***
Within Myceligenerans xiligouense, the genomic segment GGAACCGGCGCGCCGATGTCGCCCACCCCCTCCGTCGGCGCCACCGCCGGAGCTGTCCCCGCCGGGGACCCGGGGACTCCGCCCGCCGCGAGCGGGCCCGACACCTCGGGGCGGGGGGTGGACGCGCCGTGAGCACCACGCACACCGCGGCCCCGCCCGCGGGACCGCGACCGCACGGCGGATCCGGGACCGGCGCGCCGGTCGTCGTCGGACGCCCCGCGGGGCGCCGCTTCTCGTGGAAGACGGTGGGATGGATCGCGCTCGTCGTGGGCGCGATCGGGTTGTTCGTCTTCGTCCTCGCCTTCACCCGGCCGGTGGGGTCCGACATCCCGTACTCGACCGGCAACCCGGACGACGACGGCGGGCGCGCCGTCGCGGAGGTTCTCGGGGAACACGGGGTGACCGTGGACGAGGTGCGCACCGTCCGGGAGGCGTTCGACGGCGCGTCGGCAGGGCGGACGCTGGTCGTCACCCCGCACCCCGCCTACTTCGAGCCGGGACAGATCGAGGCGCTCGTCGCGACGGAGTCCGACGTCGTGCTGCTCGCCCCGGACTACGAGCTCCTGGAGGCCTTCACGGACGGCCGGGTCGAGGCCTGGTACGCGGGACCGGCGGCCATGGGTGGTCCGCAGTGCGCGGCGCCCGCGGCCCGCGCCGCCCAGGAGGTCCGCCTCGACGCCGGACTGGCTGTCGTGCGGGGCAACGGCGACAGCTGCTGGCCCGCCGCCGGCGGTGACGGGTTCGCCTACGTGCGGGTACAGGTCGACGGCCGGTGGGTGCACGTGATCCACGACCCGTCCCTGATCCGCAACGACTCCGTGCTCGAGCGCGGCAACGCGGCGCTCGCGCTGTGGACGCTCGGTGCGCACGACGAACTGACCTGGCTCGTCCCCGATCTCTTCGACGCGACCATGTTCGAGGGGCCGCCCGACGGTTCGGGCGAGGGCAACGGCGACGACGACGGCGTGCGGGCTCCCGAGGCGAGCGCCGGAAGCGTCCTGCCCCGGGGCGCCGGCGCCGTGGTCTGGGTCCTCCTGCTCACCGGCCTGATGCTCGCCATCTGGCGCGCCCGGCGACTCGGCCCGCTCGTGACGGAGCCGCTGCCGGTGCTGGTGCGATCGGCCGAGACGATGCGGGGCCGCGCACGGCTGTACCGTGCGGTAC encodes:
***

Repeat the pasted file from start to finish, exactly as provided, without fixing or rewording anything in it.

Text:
Within Myceligenerans xiligouense, the genomic segment GGAACCGGCGCGCCGATGTCGCCCACCCCCTCCGTCGGCGCCACCGCCGGAGCTGTCCCCGCCGGGGACCCGGGGACTCCGCCCGCCGCGAGCGGGCCCGACACCTCGGGGCGGGGGGTGGACGCGCCGTGAGCACCACGCACACCGCGGCCCCGCCCGCGGGACCGCGACCGCACGGCGGATCCGGGACCGGCGCGCCGGTCGTCGTCGGACGCCCCGCGGGGCGCCGCTTCTCGTGGAAGACGGTGGGATGGATCGCGCTCGTCGTGGGCGCGATCGGGTTGTTCGTCTTCGTCCTCGCCTTCACCCGGCCGGTGGGGTCCGACATCCCGTACTCGACCGGCAACCCGGACGACGACGGCGGGCGCGCCGTCGCGGAGGTTCTCGGGGAACACGGGGTGACCGTGGACGAGGTGCGCACCGTCCGGGAGGCGTTCGACGGCGCGTCGGCAGGGCGGACGCTGGTCGTCACCCCGCACCCCGCCTACTTCGAGCCGGGACAGATCGAGGCGCTCGTCGCGACGGAGTCCGACGTCGTGCTGCTCGCCCCGGACTACGAGCTCCTGGAGGCCTTCACGGACGGCCGGGTCGAGGCCTGGTACGCGGGACCGGCGGCCATGGGTGGTCCGCAGTGCGCGGCGCCCGCGGCCCGCGCCGCCCAGGAGGTCCGCCTCGACGCCGGACTGGCTGTCGTGCGGGGCAACGGCGACAGCTGCTGGCCCGCCGCCGGCGGTGACGGGTTCGCCTACGTGCGGGTACAGGTCGACGGCCGGTGGGTGCACGTGATCCACGACCCGTCCCTGATCCGCAACGACTCCGTGCTCGAGCGCGGCAACGCGGCGCTCGCGCTGTGGACGCTCGGTGCGCACGACGAACTGACCTGGCTCGTCCCCGATCTCTTCGACGCGACCATGTTCGAGGGGCCGCCCGACGGTTCGGGCGAGGGCAACGGCGACGACGACGGCGTGCGGGCTCCCGAGGCGAGCGCCGGAAGCGTCCTGCCCCGGGGCGCCGGCGCCGTGGTCTGGGTCCTCCTGCTCACCGGCCTGATGCTCGCCATCTGGCGCGCCCGGCGACTCGGCCCGCTCGTGACGGAGCCGCTGCCGGTGCTGGTGCGATCGGCCGAGACGATGCGGGGCCGCGCACGGCTGTACCGTGCGGTAC encodes: